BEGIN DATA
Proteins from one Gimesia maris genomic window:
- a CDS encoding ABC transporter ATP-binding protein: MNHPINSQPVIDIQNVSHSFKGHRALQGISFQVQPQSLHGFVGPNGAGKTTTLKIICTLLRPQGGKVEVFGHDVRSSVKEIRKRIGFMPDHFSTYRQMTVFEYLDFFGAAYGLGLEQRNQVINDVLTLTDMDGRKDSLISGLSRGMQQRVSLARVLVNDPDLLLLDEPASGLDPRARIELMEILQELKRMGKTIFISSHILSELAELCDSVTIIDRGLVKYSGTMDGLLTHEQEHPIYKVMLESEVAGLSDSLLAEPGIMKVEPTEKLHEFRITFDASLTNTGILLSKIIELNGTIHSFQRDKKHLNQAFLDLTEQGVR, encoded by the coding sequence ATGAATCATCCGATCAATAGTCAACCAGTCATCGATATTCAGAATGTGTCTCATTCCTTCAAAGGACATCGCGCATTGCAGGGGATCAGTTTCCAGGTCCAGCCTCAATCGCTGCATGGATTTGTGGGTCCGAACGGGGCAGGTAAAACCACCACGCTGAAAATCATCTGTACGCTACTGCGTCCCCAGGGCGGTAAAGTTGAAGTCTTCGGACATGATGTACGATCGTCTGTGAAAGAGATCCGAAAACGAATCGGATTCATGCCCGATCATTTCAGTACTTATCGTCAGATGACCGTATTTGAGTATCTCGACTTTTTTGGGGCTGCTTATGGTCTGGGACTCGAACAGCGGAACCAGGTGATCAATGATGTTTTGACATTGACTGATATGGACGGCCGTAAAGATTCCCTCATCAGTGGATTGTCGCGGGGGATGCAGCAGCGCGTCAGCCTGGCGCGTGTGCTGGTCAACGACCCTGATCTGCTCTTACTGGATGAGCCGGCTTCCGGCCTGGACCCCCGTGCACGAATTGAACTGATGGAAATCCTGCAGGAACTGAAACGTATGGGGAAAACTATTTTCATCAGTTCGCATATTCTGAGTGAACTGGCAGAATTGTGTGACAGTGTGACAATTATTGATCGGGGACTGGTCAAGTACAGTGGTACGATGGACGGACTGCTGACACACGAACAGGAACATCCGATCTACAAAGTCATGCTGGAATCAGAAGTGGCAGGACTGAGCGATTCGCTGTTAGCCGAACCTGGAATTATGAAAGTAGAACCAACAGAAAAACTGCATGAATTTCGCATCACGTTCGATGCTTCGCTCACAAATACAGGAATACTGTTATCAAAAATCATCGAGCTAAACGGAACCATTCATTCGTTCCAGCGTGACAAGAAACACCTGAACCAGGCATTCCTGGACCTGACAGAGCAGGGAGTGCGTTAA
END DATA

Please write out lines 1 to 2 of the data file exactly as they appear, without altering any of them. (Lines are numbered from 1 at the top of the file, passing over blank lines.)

Proteins from one Gimesia maris genomic window:
- a CDS encoding ABC transporter ATP-binding protein: MNHPINSQPVIDIQNVSHSFKGHRALQGISFQVQPQSLHGFVGPNGAGKTTTLKIICTLLRPQGGKVEVFGHDVRSSVKEIRKRIGFMPDHFSTYRQMTVFEYLDFFGAAYGLGLEQRNQVINDVLTLTDMDGRKDSLISGLSRGMQQRVSLARVLVNDPDLLLLDEPASGLDPRARIELMEILQELKRMGKTIFISSHILSELAELCDSVTIIDRGLVKYSGTMDGLLTHEQEHPIYKVMLESEVAGLSDSLLAEPGIMKVEPTEKLHEFRITFDASLTNTGILLSKIIELNGTIHSFQRDKKHLNQAFLDLTEQGVR, encoded by the coding sequence ATGAATCATCCGATCAATAGTCAACCAGTCATCGATATTCAGAATGTGTCTCATTCCTTCAAAGGACATCGCGCATTGCAGGGGATCAGTTTCCAGGTCCAGCCTCAATCGCTGCATGGATTTGTGGGTCCGAACGGGGCAGGTAAAACCACCACGCTGAAAATCATCTGTACGCTACTGCGTCCCCAGGGCGGTAAAGTTGAAGTCTTCGGACATGATGTACGATCGTCTGTGAAAGAGATCCGAAAACGAATCGGATTCATGCCCGATCATTTCAGTACTTATCGTCAGATGACCGTATTTGAGTATCTCGACTTTTTTGGGGCTGCTTATGGTCTGGGACTCGAACAGCGGAACCAGGTGATCAATGATGTTTTGACATTGACTGATATGGACGGCCGTAAAGATTCCCTCATCAGTGGATTGTCGCGGGGGATGCAGCAGCGCGTCAGCCTGGCGCGTGTGCTGGTCAACGACCCTGATCTGCTCTTACTGGATGAGCCGGCTTCCGGCCTGGACCCCCGTGCACGAATTGAACTGATGGAAATCCTGCAGGAACTGAAACGTATGGGGAAAACTATTTTCATCAGTTCGCATATTCTGAGTGAACTGGCAGAATTGTGTGACAGTGTGACAATTATTGATCGGGGACTGGTCAAGTACAGTGGTACGATGGACGGACTGCTGACACACGAACAGGAACATCCGATCTACAAAGTCATGCTGGAATCAGAAGTGGCAGGACTGAGCGATTCGCTGTTAGCCGAACCTGGAATTATGAAAGTAGAACCAACAGAAAAACTGCATGAATTTCGCATCACGTTCGATGCTTCGCTCACAAATACAGGAATACTGTTATCAAAAATCATCGAGCTAAACGGAACCATTCATTCGTTCCAGCGTGACAAGAAACACCTGAACCAGGCATTCCTGGACCTGACAGAGCAGGGAGTGCGTTAA